If there was a busway along the other side (and you know I am a fan of it), this would probably be the best and most well rounded transport corridor in the city.

  3. I do wonder whether putting cycle lanes next to motorways is the best idea. The air quality is very poor around these areas and many people will find it hard to breath. While I strongly support the idea of cycle lanes and often cycle to work myself, I believe that riding next to a motorway has its downsides and would much rather cycle away from traffic, in a peaceful area of the city.

  4. There are also the Twin Streams Cycleways in Waitakere, following (surprise) the two streams that go through central Waitakere (Henderson), and there is an off-shoot of the Northwestern Cycleway into the Te Atatu Peninsula.

  5. You’re right max I did know about the SH20 cycleway, it had just slipped my mind.

    Matt, I certainly agree about SH16 becoming a pretty well-rounded transport corridor if there was a motorway, a cycleway and a busway. Maybe a cycleway up the side of the Northern Motorway could happen in the future?

  6. Brent, a study from Sydney has shown that cyclists cycling in the CBD there are exposed to LESS pollutants than drivers in the same CBD. So when cycling along the Northwestern, you are getting better air than the motorists in their little boxes travelling straight in the exhaust of the cars ahead of them!

    While I agree with you that more pleasant routes could exist than along the motorway, the motorway has the big advantage of having a designation with space which allow such paths, has no sidestreets to cross, and an NZTA managing it, which, contrary to local Councils, is currently spending on cycling infrastructure while Councils have cut back on that. Also, the motorways happen to go straight where the cyclist commuter wants to go – to the same places the motorists do.

  7. A Northern Cycleway would be an obvious project in conjunction with cycle lanes on the bridge.

    One along the Eastern Line would make for an awesome ride, people could do tamaki Drive one way and the cycleway back. Plus it would take a lot of the commuter cyclists off Tamaki Drive as it would be a more direct route to the city.

  8. I think the main complaints drivers have on Tamaki Drive with cyclists is actually with sports cyclists. It is one of the few flat sections of road in Auckland that has practically no traffic lights.

  9. Certainly the motorway & railway corridors offer the most obvious location to put off-road cycleway through the city. Unfortunately NZTA seem to be proposing a pretty half-arse job when it comes to a cycleway in association with the Waterview Connection project. They’re doing some at the Allan Wood Reserve end, some at the Waterview end but then leaving a big gap in the middle.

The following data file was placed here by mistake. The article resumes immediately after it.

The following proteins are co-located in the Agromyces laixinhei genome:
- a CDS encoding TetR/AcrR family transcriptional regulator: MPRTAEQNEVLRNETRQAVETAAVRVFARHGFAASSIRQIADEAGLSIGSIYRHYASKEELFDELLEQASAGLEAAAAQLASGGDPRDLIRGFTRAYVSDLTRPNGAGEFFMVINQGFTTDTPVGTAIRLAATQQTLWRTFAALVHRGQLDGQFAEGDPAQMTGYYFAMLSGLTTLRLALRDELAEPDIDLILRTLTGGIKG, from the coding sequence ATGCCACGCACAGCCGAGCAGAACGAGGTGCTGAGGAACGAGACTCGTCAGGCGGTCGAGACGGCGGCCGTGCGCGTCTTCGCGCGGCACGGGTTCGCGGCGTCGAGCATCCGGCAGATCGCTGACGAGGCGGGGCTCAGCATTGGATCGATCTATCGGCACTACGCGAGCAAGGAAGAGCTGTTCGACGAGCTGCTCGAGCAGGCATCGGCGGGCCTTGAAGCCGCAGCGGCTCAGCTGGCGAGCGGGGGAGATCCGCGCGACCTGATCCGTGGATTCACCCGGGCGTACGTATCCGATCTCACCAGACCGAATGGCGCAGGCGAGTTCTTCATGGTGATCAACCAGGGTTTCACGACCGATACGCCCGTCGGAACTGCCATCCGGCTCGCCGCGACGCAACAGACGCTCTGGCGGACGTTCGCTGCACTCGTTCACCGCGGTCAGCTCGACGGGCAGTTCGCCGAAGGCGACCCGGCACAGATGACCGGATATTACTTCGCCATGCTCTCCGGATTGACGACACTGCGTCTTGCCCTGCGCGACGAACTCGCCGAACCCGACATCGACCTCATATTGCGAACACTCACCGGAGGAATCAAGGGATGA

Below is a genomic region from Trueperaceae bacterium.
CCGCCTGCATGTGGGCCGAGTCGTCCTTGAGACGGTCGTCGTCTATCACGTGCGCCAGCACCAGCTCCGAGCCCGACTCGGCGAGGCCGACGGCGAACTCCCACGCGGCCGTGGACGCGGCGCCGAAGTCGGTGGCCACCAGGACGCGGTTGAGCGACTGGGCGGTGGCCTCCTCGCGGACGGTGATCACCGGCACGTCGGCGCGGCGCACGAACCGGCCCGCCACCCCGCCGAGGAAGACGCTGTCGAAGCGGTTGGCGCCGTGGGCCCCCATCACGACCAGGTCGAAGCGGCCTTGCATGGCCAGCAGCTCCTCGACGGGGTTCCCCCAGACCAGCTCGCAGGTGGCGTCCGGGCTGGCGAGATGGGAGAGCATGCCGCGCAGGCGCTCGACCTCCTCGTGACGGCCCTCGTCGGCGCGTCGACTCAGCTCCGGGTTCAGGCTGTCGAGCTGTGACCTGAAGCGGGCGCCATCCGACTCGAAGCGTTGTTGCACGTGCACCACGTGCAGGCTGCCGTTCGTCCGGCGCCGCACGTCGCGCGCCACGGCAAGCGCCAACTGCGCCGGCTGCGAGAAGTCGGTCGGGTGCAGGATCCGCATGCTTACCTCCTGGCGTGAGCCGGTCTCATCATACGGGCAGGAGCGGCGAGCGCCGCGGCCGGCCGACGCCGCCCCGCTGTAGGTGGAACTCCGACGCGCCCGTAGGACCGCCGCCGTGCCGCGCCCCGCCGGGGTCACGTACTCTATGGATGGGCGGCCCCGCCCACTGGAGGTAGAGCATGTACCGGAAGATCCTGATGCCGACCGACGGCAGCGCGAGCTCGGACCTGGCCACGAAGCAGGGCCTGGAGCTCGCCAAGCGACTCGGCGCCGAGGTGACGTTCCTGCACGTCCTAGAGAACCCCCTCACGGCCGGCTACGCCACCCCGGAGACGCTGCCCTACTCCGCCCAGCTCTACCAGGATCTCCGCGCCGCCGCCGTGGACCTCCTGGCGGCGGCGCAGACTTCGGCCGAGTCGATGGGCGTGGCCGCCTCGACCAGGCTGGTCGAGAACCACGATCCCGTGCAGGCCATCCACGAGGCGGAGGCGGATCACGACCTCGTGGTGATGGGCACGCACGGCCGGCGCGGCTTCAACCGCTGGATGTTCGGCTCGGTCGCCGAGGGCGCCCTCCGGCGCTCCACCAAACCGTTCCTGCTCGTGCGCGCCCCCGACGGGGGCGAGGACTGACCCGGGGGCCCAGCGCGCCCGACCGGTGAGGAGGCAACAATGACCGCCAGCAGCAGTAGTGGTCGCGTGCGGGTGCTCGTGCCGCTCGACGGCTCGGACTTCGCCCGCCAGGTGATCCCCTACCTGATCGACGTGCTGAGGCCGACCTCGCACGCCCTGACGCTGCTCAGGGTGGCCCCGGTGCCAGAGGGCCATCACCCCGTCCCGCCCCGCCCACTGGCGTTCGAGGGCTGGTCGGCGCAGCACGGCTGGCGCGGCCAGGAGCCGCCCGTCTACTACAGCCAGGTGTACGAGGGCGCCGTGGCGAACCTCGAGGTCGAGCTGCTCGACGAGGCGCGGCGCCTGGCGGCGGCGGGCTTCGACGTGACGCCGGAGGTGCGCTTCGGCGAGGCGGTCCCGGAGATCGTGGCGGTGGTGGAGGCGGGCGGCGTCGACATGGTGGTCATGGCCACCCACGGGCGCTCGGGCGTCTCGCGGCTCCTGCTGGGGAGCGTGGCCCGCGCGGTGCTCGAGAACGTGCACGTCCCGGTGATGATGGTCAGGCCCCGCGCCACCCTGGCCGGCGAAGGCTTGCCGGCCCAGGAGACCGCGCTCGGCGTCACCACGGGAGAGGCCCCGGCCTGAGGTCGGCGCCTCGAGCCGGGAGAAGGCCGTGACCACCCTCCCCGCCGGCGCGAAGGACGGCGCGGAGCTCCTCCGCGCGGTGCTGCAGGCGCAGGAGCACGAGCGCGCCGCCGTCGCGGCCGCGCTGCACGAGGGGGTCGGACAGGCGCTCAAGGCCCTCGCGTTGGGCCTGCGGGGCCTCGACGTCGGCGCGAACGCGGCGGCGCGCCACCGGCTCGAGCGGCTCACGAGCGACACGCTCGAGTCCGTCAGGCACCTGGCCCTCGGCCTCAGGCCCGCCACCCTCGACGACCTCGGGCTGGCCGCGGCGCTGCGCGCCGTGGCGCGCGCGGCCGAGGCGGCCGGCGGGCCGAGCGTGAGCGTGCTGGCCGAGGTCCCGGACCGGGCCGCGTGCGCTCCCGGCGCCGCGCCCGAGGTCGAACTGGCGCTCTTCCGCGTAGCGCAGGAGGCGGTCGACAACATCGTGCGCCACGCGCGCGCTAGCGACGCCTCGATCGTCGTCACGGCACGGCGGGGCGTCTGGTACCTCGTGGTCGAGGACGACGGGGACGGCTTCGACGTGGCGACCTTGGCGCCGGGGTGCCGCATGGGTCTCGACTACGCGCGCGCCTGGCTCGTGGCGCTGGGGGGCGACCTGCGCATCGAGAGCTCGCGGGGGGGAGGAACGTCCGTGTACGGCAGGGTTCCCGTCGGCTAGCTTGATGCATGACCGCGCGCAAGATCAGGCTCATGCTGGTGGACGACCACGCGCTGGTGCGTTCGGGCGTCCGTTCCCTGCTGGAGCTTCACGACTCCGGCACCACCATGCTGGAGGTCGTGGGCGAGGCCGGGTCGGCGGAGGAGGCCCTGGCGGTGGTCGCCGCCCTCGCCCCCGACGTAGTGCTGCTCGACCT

10. Jarbury, to be fair, that missing section in the middle is defined by the future look of Great North Road. No reason the redeveloped road could not have a good off-road path on it.

    But yeah, something to watch to make sure there’s a reasonable connection. Just think of the boost the Northwestern Cycleway would get if the Waterview/Avondale catchment actually had a safe way to get to it!

    1. Max the latest alignment of the Waterview Connection avoids running under Great North Road, so I can’t see that road having an upgrade any time soon.

    1. Threading two more busway lanes through CMJ sounds like a bit of an impossibility I would think. My NW Busway idea would probably go via Nelson/Hobson streets.

  11. “Max the latest alignment of the Waterview Connection avoids running under Great North Road, so I can’t see that road having an upgrade any time soon.”

    Um. No. It will in fact rip it up for over half a kilometre to construct the non-bored tunnel section. The works (both temporary and permanent) in the section between, roughly, Waterview Downs (Road) and SH16 will be massive. No reason not to reinstate it to a better degree than before, even if it stays all within the existing corridor rather than being transformed into a boulevard.

    Also, once the Waterview tunnel project commences, it will remove the uncertainty for the area – there is no reason why Council shouldn’t finally go about making this road better in any case. Everything has been on hold here for a long while because of that.

  12. I think the best immediate option would be to build the busway where the widening project is, i.e. as far as the Great North Rd interchange. From there the buses could run along the existing Great North Rd bus lanes into the CBD (with a little improvement where necessary).
    This avoids the CMJ and any tricky connection from there to city streets, making the whole lot plenty cheaper.
    (I was toying with the idea of using the abandoned Nelson St off ramp as a two-way busway link, but I can’t see how you would get to it from the west).

  13. Nick the widening is going through to St Lukes Rd, from there the run into the city is fairly free flowing most of the time (its the southern link that is bad). In the evenings it is a bit busier from town but bus priority at the interchange would help there.

  14. Not that I know of, and sadly he didn’t ride a bike either. But it is nice that he did open it – and the real heartening thing was said by Wayne McDonald, when he committed NZTA to a 2011 opening of the extension of the cycleway through the CMJ.